The logical extension

The logical extension

Jeff Jacoby, token conservative columnist at the Boston Globe, writes about what we can expect in the future considering recent court decisions designed to provide new rights to homosexuals.

He says that in light of the US Supreme Court’s Lawrence v. Texas and the Mass. Supreme Judicial Court’s Goodrigde v. Department of Public Health, just about anything you can imagine is up for grabs. In Utah, polygamy is explicitly forbidden by the state constitution. But Jacoby says that the twin court decisions, taken as written, would make that constitutional provision moot.

Last June, in Lawrence v. Texas, the US Supreme Court overturned a Texas antisodomy law on the grounds that the Constitution protects “an autonomy of self that includes freedom of . . . certain intimate conduct.” Five months later, guided in part by Lawrence, the Supreme Judicial Court of Massachusetts ruled that the age-old ban on same-sex marriage was “incompatible with the constitutional principles of respect for individual autonomy.” The essence of civil marriage, said the SJC in Goodridge v. Department of Public Health, is simply “the exclusive and permanent commitment of the married partners to one another.”

Or to put it more simply: “...the only people entitled to decide whether an intimate relationship is meaningful enugh to deserve legal protection are the parties to that relationship themselves.” So someone who wants more than one spouse—if all the parties are amenable—should be allowed to, under the legal precedents. Same for someone who wants to marry his sibling or parent. Or his dog, for that matter.

Of course, what we’ve learned in recent years is that the law and precedents is whatever the courts say they are. There is no obligation to internal or external consistency. The courts would be quite willing to create the legal obligation to allow gay marriage and then forbid those rights, under the same conditions, to other politically incorrect groups.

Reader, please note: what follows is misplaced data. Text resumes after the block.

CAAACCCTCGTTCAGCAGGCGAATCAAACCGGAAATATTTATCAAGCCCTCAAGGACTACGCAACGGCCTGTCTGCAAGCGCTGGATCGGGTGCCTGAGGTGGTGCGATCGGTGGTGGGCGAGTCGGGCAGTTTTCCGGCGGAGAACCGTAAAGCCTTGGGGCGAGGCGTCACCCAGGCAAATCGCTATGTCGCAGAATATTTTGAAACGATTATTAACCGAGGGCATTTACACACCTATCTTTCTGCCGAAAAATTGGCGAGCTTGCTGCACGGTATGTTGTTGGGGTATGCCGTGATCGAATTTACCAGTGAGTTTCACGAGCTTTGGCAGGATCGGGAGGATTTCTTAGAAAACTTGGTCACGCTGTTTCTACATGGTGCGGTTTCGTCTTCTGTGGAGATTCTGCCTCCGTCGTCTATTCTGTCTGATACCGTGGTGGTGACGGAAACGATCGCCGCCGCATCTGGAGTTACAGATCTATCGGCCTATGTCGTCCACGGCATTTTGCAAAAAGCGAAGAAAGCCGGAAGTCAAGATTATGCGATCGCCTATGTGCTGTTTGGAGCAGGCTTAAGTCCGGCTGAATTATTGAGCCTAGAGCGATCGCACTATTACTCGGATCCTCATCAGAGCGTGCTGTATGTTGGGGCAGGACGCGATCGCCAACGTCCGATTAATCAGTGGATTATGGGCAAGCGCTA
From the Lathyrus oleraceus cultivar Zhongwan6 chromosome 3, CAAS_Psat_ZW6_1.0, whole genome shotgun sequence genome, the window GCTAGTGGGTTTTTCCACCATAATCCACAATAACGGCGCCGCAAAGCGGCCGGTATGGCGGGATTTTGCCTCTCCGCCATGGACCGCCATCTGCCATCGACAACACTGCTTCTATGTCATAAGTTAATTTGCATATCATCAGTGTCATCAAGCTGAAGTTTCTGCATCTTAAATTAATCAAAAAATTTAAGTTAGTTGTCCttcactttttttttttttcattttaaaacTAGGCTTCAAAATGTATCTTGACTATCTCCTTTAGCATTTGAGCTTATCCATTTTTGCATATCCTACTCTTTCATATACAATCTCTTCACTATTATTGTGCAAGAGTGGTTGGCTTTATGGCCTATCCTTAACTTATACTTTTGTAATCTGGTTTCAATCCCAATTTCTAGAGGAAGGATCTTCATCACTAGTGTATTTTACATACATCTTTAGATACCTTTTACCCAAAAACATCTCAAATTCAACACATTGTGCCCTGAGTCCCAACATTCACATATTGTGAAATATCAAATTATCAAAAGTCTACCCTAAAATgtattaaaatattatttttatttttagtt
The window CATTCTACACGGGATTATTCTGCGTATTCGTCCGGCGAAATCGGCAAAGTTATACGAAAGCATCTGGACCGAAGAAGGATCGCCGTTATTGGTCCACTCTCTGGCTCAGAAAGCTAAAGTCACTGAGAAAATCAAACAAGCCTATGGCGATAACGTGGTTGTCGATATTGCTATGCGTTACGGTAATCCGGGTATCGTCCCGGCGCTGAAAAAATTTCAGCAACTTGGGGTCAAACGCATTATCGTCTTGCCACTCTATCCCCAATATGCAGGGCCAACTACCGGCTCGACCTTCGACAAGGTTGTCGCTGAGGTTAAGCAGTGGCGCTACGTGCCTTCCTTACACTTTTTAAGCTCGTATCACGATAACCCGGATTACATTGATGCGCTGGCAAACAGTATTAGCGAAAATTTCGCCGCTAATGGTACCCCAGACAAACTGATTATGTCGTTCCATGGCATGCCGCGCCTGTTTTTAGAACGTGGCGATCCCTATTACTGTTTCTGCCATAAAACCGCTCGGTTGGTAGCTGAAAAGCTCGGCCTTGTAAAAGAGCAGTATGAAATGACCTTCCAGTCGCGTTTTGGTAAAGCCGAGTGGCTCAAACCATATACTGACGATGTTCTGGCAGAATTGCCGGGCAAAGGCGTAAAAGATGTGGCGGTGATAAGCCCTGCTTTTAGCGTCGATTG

What should be happening is that legislators should be fulfilling their constitutional duty as a check and balance against the power of the courts. Instead, they have punted. By their spineless refusals to assert the authority, they have allowed the courts to rule by fiat. They are quite comfortable allowing the courts to make the hard decisions, then they can just claim to be only able to follow those dictates. We’ll see it with a civil unions bill in Massachusetts (which is the least we can expect to happen) and we saw it with campaign finance reform. In the latter, the Republican Party was opposed in principle to the law as written, but congressional leaders and W decided to allow it through, expecting the Supreme Court to do their job and overturn it. Oops! Where did our free speech go? I expect that very soon we’ll be saying that same thing in a different vein: Oops, where did the family go?

  • Fifty percent is a reach. Most studies show that 70-80 percent of people at least want to be able to vote on it themselves, not have it imposed by judicial fiat or legislative numbness.

    “Who else should judge?”

    That is the fundamental question of society. Every law is a judgment on the choices of certain people. Some things society decides are allowable because they are good for society, others are not.

    Once again, Craig doesn’t bother to read the linked article but bloviates by reflex. There already is a lawsuit in Utah in which a threesome wants polygamy and is using Goodridge and Lawrence as precedents. To use his own statement—“You have no right to impose your views on my lifestyle.”—then that law should be overturned, right?


    Craig’s argument is oft-quoted and completely anecdotal, never supported with facts or logical reasoning. Like most stuff from the homosexual activist crowd.

  • Craig “You have no right to impose your views on my lifestyle.  The people best suited to judge a relationship is those people themselves” and not only can we say that from this side of the issue but we have morale teachings behind us and it is the natural thing that humans are created for, even the lowest life form reproduces and that is what we are all created for.

  • Just so you all know, I deleted Craig’s second post here. I had previously banned Craig from posting because of certain uncharitable and slanderous remarks made against me as well as abusive emails he sent me privately. However, certain changes in the software running this site had accidentally lifted that ban. It is now fixed.

    By the way, I only let Craig’s first post remain because by the time I saw it Sock had already replied and I found the original comment and interesting example of the twisted thinking on this issue by those who want gay marriage.